Firstly, what is an oral microbiome?
To understand this, and its importance, we need to understand the relevance of the entire human microbiome.
Our bodies are homes to a multitude of species of organisms that live in a symbiotic relationship with us (the host). Our human and microbial relationship is foundational to our ability to stay alive and thrive with countless functions within our bodies.
In our mouths is a unique community of mostly bacterial organisms, known as the oral microbiome. This microbiome is an intelligent, semi-permeable membrane that performs vital functions to keep our mouths healthy. Some of these functions include transporting ionic minerals from our saliva to the surface of our teeth to aid in remineralisation, carrying molecules of oxygen to the gums and soft tissue of the mouth, and eliminating free radicals, toxins, and other waste products from the surface. In addition, the oral microbiome plays a vital role in protecting us from harmful environmental organisms.
A balanced microbiome
It’s important to know that there is no such thing as ‘good’ or ‘bad’ bacteria, as each inhabits a healthy oral cavity pointing out the necessity for bacterial diversity.
For example, pathogenic organisms in microbiota play a role in the ongoing reprogramming of our immune system. Research into the microbiome points out the importance of microbial balance for the body’s overall health.
A balanced and healthy microbiome consists of bacteria that rely on oxygen to live; they form a thin, transparent, protective and odourless layer. Your teeth feel clean and slippery and your gums are pink and well-oxygenated in this balanced state.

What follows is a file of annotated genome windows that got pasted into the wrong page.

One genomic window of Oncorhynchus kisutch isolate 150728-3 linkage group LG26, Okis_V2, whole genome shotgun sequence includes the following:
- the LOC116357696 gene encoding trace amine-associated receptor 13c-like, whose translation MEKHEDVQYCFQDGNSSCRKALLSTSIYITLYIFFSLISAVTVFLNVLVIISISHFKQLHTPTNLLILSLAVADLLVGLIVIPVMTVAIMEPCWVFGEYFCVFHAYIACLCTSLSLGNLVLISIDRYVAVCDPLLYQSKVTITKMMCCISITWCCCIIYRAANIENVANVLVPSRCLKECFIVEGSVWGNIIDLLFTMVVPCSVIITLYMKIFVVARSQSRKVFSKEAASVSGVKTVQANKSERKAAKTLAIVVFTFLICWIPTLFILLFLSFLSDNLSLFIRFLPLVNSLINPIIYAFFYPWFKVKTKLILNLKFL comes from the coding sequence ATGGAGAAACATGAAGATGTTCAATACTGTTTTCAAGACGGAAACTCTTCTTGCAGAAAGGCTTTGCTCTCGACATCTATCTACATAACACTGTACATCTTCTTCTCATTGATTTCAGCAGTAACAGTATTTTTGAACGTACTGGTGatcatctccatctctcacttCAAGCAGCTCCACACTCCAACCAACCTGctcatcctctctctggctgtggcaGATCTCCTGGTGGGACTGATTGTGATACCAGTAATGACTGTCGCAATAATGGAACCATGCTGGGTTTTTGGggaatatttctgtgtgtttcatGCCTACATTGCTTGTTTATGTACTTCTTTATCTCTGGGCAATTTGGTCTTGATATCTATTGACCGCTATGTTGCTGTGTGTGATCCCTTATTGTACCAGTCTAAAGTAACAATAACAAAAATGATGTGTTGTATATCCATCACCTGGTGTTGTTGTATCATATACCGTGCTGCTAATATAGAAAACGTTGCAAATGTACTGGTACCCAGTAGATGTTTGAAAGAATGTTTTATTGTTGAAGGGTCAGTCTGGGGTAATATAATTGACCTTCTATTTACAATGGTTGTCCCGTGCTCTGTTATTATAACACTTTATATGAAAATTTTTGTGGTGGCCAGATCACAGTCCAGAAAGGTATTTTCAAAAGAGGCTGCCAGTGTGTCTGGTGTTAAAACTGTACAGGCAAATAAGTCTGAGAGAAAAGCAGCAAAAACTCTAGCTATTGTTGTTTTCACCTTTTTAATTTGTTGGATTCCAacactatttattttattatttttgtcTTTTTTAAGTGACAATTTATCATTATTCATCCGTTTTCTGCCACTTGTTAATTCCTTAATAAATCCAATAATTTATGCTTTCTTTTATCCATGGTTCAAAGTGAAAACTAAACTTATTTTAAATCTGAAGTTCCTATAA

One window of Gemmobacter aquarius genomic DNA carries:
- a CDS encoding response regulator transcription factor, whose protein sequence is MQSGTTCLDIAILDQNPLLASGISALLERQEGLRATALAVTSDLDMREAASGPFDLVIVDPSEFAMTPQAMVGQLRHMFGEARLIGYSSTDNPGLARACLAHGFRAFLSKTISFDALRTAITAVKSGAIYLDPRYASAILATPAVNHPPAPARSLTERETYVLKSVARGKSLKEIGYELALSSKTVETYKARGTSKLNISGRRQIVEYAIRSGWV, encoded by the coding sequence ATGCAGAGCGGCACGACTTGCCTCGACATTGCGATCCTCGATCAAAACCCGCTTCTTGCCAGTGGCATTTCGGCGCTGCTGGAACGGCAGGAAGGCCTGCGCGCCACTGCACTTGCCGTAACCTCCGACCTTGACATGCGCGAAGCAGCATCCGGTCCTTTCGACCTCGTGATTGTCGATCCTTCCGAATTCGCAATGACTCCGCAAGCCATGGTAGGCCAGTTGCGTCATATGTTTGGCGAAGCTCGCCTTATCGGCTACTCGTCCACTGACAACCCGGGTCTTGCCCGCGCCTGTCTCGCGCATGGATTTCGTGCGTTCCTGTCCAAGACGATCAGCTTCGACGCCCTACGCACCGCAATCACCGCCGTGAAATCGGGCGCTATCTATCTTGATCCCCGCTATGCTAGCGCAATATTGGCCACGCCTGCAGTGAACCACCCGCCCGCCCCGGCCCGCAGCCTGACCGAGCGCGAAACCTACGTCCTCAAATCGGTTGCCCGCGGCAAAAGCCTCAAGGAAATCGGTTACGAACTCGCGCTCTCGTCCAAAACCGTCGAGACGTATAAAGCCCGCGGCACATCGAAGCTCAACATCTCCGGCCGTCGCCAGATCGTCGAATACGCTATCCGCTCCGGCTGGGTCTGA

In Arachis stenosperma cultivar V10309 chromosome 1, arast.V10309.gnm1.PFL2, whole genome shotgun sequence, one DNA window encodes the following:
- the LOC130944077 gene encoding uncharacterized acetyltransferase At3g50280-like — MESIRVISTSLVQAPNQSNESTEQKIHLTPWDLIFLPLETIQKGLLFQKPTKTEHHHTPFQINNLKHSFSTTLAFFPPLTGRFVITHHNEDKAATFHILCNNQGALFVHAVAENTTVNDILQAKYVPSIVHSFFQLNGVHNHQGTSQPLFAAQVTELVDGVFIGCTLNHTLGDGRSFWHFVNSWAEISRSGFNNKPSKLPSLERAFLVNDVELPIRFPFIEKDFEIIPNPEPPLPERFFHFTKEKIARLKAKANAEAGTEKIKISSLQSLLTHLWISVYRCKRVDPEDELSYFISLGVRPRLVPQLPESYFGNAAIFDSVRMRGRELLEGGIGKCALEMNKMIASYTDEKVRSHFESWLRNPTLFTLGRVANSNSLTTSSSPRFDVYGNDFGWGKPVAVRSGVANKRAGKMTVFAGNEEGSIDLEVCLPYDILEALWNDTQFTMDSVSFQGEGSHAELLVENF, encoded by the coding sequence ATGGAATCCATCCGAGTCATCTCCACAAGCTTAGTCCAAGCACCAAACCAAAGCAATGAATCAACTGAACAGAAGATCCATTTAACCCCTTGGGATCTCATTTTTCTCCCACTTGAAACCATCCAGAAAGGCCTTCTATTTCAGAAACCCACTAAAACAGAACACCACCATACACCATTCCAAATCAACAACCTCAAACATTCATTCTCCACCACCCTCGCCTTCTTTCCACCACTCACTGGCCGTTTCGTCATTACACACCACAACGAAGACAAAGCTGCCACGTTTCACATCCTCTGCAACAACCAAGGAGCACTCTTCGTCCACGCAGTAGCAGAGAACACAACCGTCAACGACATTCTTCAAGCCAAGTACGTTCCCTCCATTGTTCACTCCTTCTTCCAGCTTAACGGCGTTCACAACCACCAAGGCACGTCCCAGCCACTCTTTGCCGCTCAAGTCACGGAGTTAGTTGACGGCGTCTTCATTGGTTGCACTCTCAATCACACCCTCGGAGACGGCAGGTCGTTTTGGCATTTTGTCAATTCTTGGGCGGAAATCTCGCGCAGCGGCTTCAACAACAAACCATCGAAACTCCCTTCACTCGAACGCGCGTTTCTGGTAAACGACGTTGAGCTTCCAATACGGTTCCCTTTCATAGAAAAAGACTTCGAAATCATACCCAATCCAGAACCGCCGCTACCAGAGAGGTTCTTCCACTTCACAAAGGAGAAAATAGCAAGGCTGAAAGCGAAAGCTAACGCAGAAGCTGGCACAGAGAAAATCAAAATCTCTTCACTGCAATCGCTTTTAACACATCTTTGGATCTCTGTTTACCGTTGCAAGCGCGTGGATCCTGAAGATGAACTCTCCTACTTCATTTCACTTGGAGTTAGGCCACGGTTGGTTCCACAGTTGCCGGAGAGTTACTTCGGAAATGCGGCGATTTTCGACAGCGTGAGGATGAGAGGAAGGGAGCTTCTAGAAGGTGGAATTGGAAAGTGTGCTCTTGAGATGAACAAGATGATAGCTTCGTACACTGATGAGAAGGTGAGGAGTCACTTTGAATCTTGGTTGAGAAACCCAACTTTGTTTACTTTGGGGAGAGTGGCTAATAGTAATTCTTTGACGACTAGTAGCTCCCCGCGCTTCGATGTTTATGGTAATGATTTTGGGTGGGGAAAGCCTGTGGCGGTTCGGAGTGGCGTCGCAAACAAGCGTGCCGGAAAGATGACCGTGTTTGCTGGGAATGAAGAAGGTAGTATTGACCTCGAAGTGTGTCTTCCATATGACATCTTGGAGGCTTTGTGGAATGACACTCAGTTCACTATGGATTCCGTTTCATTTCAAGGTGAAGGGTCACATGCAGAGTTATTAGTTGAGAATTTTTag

What does an unbalance microbiome look like?
When the oral microbiome is imbalanced, this biofilm becomes a thick, sticky, and smelly film, which is commonly understood as the off-white plaque film on your teeth in the morning. Symptoms that often signal an imbalanced oral microbiome include bad breath, bleeding gums, and frequent tooth decay. Each of these symptoms is a sign of an imbalance that is connected to the biofilm being too thick. A number of species of bacteria in the mouth associated with tooth decay and gum disease are totally benign in a balanced oral microbiome. An imbalance can also show up as an atrophic biofilm, which means it’s too thin. This results in mouth ulcers and sensitive teeth.
Constant disturbances to this essential ecology in the mouth can cause the oral microbiome to be in a continual state of imbalance. Disturbances can include harmful oral-care products, a diet high in refined carbohydrates and sugar, a low pH in the mouth, and stress. Two dietary shifts, brought about by the development of agriculture (~7500 years ago) and the industrial revolution (~200 years ago) (Adler et al., 2013), significantly and rapidly increased our consumption of carbohydrates (particularly sucrose in agricultural development – think sugar and breads). These changes in our diet have disrupted the balance of the oral microbiome by delivering more ‘food’ to the bacteria known as pathogens, resulting in a negative effect on our overall oral wellness. This shift has caused dental caries to become the most common chronic disease worldwide (yep, those little holes in your teeth are from disease), affecting 60-90% of children and adults in industrialised countries (reviewed in Pitts et al., 2017).
Now that you understand the importance of a balanced oral microbiome, in part 2 we will explore ways in which you can assist to rebalance yours.
Look forward to chatting with you then……
All the best of health